Traditional approach

Context approach

Relies on rote memory

Relies on spatial memory

Typically focused on single subject

Typically integrates multiple subjects

Value of information is determined by teacher

Value of information is based on individual need

Fills students with deposits of information until needed

Relates information with prior knowledge

Assessment of learning is only for formal academic occasions such as exams.

Authentic assessment through practical application or solving of realistic problem

Although context approach is a relatively new concept in the field of education, its principles and practices have been around for centuries [1,8]. The concept of teaching students in a context as close to real life as possible can be dated back to the 16thcentury. Michael of Montaigne, a Renaissance writer, believed that students could learn more from travelling and experiencing the world first hand than they could from studying a textbook [1, 9]. In fact, the school fieldtrips that students take today could be a result of the belief that students learn without the textbook; field-trips give students an opportunity to interact with society and gain valuable experiences. Creating a setting in which students learn as realistically as possible is a goal of teachers who use context approach. Teachers who use context approach practices not only place emphasis on field-trips, but they also emphasize practices.implementation of each Context approach components will be explained bellow:. Constructivism is building on knowledge known by the is student-centred; students have to construct knowledge themselves. Explanations can use meta-cognition to explain via metaphor. Semiotics, or meanings of words, is important to keep in mind. Constructivism is a theory, a tool, a lens for examining educational practices [5, 9].is constructed by human knowledge is not asset if facts, concept, or laws, waiting to be discovered. It is not something that exists independent of knower. Human create or construct knowledge as they attempt to bring meaning to their experience. Everything that we know, we have made, knowledge grows trough exposure. Understandings become deeper and stronger if one test against new encounters.characteristic of constructivism learning is active students, they involve in learning process depend on their ability, knowledge and style of learning. They are guided by teachers as facilitator; teacher will help them if they get learning difficulty [6, 2].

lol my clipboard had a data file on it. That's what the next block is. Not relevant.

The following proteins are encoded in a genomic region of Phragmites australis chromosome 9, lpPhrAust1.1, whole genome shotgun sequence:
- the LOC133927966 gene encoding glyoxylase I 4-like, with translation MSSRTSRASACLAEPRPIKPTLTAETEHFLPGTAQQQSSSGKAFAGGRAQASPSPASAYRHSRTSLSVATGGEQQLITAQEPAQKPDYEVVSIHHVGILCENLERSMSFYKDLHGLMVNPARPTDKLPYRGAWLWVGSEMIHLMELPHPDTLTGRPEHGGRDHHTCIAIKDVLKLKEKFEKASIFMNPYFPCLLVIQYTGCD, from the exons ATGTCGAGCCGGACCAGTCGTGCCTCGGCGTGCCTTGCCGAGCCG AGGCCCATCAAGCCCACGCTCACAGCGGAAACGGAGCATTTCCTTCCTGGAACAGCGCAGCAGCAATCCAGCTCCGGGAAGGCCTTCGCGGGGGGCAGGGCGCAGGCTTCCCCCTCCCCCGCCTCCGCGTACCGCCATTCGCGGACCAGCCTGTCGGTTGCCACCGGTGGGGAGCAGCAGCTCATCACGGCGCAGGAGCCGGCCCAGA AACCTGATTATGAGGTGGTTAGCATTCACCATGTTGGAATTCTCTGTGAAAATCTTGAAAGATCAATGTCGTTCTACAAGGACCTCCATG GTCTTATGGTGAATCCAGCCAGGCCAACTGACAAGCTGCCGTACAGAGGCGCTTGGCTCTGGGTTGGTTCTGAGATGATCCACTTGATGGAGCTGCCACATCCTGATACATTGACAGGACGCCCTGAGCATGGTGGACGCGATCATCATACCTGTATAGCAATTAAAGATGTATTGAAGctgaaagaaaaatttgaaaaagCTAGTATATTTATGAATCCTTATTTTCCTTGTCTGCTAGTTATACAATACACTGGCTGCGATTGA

1. Constructive learning process